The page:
Compassion is the best way forward


“The journey of a thousand miles begins with a single step.” ─Lao Tzu

The path to enlightenment, whether it is social or spiritual, can be an onerous journey. It is filled with lessons that can be compared to the difficulty of earning a doctorate. It requires exposure to an inordinate amount of information and time to study, process, learn, and grow through practice. 

Additionally, there is an enormous social awareness movement underway to which some folks remain out of touch for various reasons. Others are only embarking on the first step of this journey of a thousand miles. May we each practice patience, kindness, and compassion for those who stumble in darkness and become beacons of light for all. 

Until he threw his hat into the ring for an open Selectboard position, friend and neighbor Ray Marcoux’s world revolved around work and family. The only time I have ever seen Ray out in town was for our 25th class reunion. In essence, Ray’s cultural “awareness” ended at the edge of the road in front of his home. Until last week, the current social-awareness movement was not a part of Ray’s daily life. 

Now that Ray is coming under public scrutiny, I ask for patience, understanding, and compassion during my friend’s transition from private to public figure in Brandon.

“The things you do and the practices you were taught inform who you become. Culture is a broad term that encompasses beliefs, values, norms, behaviors, and overall can be understood as our ‘way of being.’” (Source:

This is meant to be a gentle reminder that there is more than one “way of being” in our small town. Life is different on the other side of the tracks. Neither Ray nor the rest of us are exactly rubbing elbows with Bill Moore in the Town Hall on a regular basis, yet. In fact, Ray’s first view of the interior of the Town Hall may very well have been at the town Planning Commission meeting. But God bless Ray for getting involved and attempting to make a difference for the working-class folks and low-income residents in town. He is at least stepping up.

Ray is a good person. He simply comes from a different culture than most persons are used to encountering or expect to see uptown. Without places like Desi’s and LaDuke’s, this culture may be no longer visible uptown, but it still exists. To deny its existence is to deny a part of our broader community.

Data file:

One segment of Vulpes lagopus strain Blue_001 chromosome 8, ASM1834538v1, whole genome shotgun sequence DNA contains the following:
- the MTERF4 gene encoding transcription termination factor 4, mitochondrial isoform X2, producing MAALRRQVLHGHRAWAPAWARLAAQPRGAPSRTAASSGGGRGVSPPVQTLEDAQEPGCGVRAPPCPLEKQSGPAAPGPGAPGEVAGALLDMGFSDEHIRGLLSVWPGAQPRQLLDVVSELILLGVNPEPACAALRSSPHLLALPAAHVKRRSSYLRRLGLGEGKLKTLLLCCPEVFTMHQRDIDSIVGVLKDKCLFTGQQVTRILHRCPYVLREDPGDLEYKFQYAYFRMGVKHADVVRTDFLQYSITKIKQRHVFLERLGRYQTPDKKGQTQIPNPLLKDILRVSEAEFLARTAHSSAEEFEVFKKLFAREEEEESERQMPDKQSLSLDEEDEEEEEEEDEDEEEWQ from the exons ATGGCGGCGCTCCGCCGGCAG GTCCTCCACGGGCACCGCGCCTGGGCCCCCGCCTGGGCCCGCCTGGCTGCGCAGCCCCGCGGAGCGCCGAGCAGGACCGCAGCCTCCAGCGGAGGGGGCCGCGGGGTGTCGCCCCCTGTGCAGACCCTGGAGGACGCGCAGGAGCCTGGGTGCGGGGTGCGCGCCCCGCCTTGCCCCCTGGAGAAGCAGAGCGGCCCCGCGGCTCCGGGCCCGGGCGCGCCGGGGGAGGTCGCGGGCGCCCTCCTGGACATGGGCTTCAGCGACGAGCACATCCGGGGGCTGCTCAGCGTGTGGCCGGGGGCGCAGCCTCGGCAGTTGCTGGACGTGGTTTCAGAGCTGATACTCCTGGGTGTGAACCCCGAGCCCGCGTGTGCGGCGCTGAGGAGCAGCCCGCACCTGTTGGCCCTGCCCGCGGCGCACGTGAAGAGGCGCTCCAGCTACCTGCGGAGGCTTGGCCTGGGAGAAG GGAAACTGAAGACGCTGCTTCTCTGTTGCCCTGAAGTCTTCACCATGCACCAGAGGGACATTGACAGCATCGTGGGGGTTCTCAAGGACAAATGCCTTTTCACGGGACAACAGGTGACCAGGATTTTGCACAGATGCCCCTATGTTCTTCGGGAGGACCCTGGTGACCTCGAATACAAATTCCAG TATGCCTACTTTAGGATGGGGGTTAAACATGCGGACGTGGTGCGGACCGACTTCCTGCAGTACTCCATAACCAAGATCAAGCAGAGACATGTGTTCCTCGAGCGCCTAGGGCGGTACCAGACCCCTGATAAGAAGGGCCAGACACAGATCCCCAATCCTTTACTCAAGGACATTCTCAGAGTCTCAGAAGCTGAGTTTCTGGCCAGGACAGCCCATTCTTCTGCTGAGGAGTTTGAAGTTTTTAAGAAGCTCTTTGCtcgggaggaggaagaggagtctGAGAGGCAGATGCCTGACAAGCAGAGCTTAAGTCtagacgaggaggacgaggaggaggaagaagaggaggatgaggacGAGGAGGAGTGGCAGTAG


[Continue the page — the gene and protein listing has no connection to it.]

Ray has bravely stepped out of his comfort zone. Not only that, but he is a trusting person. It seems he believed his Facebook page was private—only to be shared with friends and family—persons he did trust and expected to understand his brand of humor. Therefore, Ray is also dealing with the feeling of betrayal. Rather than a friend enlightening him privately to his unintended faux pas, he was shamed publicly. 

May we all strive to give him the time, space, and support for healing in addition to assimilating his response to what is not only a shock for area newcomers, but for him as well. May we each seek to embrace the humanness in Ray that we seek to embrace in other cultures. May our reaction be an encouragement to others who wish to follow in Ray’s footsteps and get involved.

None of this is easy for anyone, particularly those who have been deeply hurt inadvertently. May compassion and hope for all be our guide in the days ahead. 

Thank you, Ray, for sticking your neck out for the likes of me, my mother, and others like us. We love, support, forgive, and wait patiently. May you pick yourself up, dust yourself off, and stay the course of advocating for the low-income in our community. 

My thanks to Steven Jupiter also for clarifying matters and helping me craft this letter in support of our neighbor, Ray.


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